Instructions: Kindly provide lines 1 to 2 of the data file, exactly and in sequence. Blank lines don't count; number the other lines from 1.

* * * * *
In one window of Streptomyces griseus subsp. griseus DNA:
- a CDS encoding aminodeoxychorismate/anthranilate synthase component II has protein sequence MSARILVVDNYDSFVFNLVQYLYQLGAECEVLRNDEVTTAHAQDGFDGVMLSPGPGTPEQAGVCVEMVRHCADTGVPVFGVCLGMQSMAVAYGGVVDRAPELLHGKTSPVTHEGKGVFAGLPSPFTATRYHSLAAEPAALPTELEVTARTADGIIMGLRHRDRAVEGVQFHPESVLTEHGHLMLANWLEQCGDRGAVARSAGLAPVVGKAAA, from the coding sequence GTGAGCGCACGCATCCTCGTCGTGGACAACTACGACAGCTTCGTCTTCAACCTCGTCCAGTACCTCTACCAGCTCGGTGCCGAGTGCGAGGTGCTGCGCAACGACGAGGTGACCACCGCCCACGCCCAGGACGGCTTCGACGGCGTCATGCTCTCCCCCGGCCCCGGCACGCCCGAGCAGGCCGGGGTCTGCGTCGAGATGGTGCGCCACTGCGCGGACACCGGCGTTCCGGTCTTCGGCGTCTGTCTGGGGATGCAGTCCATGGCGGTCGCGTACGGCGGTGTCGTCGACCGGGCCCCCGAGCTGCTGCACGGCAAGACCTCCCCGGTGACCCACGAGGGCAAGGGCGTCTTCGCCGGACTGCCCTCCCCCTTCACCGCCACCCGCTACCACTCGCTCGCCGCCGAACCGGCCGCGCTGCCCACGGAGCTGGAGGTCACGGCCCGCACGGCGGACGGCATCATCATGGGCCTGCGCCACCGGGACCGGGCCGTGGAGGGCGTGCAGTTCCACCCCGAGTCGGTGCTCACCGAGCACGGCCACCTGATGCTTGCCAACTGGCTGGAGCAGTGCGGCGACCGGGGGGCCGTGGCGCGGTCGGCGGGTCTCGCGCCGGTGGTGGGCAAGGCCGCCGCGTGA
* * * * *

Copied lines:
In one window of Streptomyces griseus subsp. griseus DNA:
- a CDS encoding aminodeoxychorismate/anthranilate synthase component II has protein sequence MSARILVVDNYDSFVFNLVQYLYQLGAECEVLRNDEVTTAHAQDGFDGVMLSPGPGTPEQAGVCVEMVRHCADTGVPVFGVCLGMQSMAVAYGGVVDRAPELLHGKTSPVTHEGKGVFAGLPSPFTATRYHSLAAEPAALPTELEVTARTADGIIMGLRHRDRAVEGVQFHPESVLTEHGHLMLANWLEQCGDRGAVARSAGLAPVVGKAAA, from the coding sequence GTGAGCGCACGCATCCTCGTCGTGGACAACTACGACAGCTTCGTCTTCAACCTCGTCCAGTACCTCTACCAGCTCGGTGCCGAGTGCGAGGTGCTGCGCAACGACGAGGTGACCACCGCCCACGCCCAGGACGGCTTCGACGGCGTCATGCTCTCCCCCGGCCCCGGCACGCCCGAGCAGGCCGGGGTCTGCGTCGAGATGGTGCGCCACTGCGCGGACACCGGCGTTCCGGTCTTCGGCGTCTGTCTGGGGATGCAGTCCATGGCGGTCGCGTACGGCGGTGTCGTCGACCGGGCCCCCGAGCTGCTGCACGGCAAGACCTCCCCGGTGACCCACGAGGGCAAGGGCGTCTTCGCCGGACTGCCCTCCCCCTTCACCGCCACCCGCTACCACTCGCTCGCCGCCGAACCGGCCGCGCTGCCCACGGAGCTGGAGGTCACGGCCCGCACGGCGGACGGCATCATCATGGGCCTGCGCCACCGGGACCGGGCCGTGGAGGGCGTGCAGTTCCACCCCGAGTCGGTGCTCACCGAGCACGGCCACCTGATGCTTGCCAACTGGCTGGAGCAGTGCGGCGACCGGGGGGCCGTGGCGCGGTCGGCGGGTCTCGCGCCGGTGGTGGGCAAGGCCGCCGCGTGA